In Africa’s drylands, these trees often make the difference between farming and desert. From Senegal in the west all the way across to Djibouti in the east, and from Ethiopia in the north down to Zimbabwe in the south, F. albida is the tree that has done more than any other to transform the fate of Africa’s cereal agriculture. And it is in Niger that the outside world first recognized its immense importance.
Development organizations like World Vision had long ago understood how important trees were to dryland agriculture. The evidence was, after all, obvious: most of the trees were cut for cash during the famines of the 1970s, but even as rainfall returned to normal, agricultural production in the freshly treeless fields did not recover. They thus engaged in large-scale tree-planting efforts across the region, to no effect whatsoever.
Seedling mortality rates were ferocious, exceeding 99%. Without expensive irrigation, it soon became clear, planting was a waste of time. It was in Maradi, our next stop, that a young Australian, Tony Rinaudo, first had a crucial insight: the trees were not gone, they had simply moved underground.
The rooting systems of most of the trees cut a decade before were still alive, tapping into deep aquifers, and sprouting dozens of tender shoots from their stumps. The shrubs he could see everywhere were in fact coppiced trees, struggling to regrow. Cut away most of the shoots, keep only the strongest ones, and voilà! Soon, a vigorous tree grows right back.
Armed with this knowledge, Rinaudo spent the rest of his career promoting what he dubbed farmer-managed natural regeneration, or FMNR. It is this technique that regreened the immense areas measured by Tappan.
Past Maradi, the road soon entered a mosaic landscape: villages of small, square mud houses strung along the roadway, usually sheltered by neem trees. Woven granaries clustered in the village square to better protect the precious harvest from thieves. And in between, the famous parklands.
F. albida, known locally as gao, grew in the parklands, of course, but other useful plants grew, too: aduwa (Balanites aegyptiaca), the desert date, whose milk I was to discover is perfect on a hanza (Boscia senegalensis) muesli; kalgo (Piliostigma reticulatum); in the lowlands, doum (Hyphaene thebaica) and gigina palms (Borassus aethiopum) — the former sometimes coppiced right down to a grass-like aspect to better harvest the leaves for weaving, the latter a silent witness to a bygone age, when their huge seeds would have been spread in elephant droppings.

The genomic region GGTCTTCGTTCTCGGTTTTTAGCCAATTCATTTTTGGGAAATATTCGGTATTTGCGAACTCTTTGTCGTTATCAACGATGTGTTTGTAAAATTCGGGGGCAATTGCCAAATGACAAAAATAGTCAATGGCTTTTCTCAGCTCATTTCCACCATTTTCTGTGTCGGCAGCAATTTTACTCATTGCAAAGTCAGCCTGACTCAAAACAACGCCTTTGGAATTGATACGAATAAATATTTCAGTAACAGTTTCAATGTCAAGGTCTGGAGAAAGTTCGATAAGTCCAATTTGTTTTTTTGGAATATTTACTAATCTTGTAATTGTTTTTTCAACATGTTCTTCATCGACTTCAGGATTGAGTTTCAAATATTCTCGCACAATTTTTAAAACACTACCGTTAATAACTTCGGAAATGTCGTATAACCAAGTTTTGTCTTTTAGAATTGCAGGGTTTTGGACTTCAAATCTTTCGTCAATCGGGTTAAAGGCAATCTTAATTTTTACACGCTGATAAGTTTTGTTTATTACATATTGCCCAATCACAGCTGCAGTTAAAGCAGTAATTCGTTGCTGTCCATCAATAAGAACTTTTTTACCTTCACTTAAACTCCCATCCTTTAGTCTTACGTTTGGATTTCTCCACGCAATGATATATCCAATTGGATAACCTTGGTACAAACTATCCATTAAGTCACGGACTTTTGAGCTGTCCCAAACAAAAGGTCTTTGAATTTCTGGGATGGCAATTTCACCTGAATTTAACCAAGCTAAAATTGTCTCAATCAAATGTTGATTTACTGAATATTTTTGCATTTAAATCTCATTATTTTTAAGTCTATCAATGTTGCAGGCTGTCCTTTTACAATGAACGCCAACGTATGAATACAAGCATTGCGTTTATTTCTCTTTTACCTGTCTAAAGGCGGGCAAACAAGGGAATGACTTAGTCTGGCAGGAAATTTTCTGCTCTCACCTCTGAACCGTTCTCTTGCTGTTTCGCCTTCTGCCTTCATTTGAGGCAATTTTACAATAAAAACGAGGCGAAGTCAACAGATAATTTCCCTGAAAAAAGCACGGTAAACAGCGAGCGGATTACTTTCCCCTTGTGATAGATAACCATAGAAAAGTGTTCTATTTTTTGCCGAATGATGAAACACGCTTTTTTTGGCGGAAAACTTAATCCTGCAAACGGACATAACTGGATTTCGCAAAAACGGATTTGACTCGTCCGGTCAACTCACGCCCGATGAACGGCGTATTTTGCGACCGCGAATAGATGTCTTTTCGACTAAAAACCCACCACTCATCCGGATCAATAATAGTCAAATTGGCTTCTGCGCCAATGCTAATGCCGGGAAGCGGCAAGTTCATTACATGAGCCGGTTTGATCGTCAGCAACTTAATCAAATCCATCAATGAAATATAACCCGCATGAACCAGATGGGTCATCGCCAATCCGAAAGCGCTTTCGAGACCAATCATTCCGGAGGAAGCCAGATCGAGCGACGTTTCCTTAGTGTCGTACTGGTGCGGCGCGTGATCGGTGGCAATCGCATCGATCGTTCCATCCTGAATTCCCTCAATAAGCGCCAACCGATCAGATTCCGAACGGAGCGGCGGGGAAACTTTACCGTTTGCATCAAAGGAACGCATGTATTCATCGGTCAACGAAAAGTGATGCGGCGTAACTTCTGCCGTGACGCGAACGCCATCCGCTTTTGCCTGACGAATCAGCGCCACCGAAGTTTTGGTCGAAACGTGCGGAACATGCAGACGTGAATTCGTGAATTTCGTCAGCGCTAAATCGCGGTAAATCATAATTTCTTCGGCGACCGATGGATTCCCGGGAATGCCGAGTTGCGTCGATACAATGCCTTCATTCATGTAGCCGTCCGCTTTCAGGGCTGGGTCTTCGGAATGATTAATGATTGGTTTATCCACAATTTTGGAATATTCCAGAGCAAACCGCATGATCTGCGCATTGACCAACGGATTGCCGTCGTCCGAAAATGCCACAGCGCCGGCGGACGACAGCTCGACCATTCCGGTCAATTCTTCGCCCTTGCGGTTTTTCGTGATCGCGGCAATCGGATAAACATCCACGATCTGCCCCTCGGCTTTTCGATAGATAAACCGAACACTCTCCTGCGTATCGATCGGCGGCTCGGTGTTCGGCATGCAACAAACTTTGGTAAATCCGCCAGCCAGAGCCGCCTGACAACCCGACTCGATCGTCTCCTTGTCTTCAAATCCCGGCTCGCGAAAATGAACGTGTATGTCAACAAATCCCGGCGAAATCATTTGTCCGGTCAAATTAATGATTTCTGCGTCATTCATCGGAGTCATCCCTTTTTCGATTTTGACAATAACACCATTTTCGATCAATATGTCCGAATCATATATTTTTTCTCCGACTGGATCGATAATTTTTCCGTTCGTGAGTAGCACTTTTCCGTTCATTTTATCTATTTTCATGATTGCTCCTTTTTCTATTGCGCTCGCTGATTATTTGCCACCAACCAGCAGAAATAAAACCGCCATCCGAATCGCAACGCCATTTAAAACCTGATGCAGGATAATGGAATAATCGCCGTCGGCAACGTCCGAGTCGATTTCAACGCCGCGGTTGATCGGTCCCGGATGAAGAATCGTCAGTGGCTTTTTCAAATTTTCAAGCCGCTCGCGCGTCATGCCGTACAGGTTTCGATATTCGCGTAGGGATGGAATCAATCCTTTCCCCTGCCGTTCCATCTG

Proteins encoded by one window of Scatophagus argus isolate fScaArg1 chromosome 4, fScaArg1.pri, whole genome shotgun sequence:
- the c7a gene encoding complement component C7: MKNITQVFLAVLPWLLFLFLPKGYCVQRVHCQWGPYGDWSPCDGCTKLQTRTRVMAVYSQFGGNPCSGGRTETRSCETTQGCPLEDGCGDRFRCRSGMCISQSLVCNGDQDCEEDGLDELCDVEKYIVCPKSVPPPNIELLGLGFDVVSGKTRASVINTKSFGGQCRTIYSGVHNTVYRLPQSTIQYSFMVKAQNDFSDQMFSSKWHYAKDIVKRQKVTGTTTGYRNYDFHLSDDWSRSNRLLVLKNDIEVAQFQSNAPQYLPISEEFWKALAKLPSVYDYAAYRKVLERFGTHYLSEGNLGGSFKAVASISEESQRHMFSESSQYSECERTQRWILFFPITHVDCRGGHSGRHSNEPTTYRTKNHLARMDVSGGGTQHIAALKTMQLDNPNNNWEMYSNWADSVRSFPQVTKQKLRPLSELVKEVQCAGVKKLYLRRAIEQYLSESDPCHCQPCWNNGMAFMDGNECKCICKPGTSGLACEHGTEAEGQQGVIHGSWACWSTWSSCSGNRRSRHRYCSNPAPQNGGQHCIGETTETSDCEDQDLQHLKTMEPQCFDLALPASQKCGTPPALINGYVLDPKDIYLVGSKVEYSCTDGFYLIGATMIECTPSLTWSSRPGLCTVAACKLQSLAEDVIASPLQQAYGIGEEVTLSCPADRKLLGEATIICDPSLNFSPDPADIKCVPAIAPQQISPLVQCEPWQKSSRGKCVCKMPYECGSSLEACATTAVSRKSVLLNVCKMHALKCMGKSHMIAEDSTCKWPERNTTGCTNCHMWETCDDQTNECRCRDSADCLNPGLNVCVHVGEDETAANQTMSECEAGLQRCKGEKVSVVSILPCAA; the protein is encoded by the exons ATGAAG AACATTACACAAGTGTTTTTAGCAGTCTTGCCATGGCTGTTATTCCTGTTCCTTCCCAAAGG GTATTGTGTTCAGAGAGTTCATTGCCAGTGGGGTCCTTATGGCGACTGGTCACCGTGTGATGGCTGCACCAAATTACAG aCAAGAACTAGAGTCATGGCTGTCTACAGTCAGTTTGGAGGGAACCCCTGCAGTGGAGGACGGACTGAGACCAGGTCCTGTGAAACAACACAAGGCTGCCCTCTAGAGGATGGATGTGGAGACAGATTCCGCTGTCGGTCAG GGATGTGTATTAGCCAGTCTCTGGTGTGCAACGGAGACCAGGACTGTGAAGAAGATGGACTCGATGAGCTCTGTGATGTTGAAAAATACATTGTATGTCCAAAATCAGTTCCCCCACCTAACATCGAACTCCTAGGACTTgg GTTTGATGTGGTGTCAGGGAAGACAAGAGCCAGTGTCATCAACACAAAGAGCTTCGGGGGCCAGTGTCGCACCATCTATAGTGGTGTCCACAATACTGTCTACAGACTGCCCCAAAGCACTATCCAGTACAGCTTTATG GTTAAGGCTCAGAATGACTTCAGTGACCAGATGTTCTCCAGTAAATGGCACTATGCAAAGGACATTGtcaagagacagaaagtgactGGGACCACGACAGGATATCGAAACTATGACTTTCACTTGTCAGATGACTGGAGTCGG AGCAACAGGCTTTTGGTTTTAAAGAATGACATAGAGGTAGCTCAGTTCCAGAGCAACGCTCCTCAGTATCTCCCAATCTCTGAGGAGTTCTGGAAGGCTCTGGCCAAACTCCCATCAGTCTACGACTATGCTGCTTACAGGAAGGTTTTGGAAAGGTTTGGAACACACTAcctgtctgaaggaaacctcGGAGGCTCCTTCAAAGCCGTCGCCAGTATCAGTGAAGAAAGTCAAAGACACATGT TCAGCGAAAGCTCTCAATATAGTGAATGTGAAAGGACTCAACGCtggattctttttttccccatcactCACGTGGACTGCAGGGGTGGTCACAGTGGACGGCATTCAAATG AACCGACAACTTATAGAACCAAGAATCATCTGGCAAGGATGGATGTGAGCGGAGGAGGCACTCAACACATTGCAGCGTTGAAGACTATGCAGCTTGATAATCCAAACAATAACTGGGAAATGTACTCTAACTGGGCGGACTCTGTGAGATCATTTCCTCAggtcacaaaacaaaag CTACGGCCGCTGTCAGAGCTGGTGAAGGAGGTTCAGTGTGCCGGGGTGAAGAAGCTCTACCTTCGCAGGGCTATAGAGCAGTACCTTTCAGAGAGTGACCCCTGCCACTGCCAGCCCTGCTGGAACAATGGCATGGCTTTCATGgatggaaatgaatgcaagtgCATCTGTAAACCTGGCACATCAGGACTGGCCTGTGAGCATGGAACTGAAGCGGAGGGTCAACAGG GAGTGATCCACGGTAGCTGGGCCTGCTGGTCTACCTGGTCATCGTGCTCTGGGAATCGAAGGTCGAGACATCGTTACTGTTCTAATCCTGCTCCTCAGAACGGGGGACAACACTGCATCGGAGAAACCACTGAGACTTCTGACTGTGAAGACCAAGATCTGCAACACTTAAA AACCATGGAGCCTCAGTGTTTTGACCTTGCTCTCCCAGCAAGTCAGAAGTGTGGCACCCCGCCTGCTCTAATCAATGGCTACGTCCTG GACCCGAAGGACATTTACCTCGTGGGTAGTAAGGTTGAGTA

And, sometimes, no trees at all.
For trees to thrive in an agricultural landscape, it is not enough for farmers or development agencies to be convinced of their use. Animals must be kept away from young shoots, and farmers must, like El Hadj N’Diaye in Senegal, be assured of the benefits of their trees.
Perhaps most crucially, tree tenure must be clear. In French West Africa, administrative systems are based on French colonial codes, themselves developed in Napoleonic times. Lumber being a strategic resource for the navy, France required landowners to file for permits to prune or cut their trees.
While this may have made sense in Normandy, it is a disaster in Africa. There, forestry agents are poor, and the temptation to squeeze farmers for transgressions — imaginary or real — is ever-present. A fine for illegal pruning is pretty much the same whether one has taken a few twigs for the kitchen fire or stripped all the branches to sell as firewood at the roadside, so people prune them right down to the trunk, killing many in the process.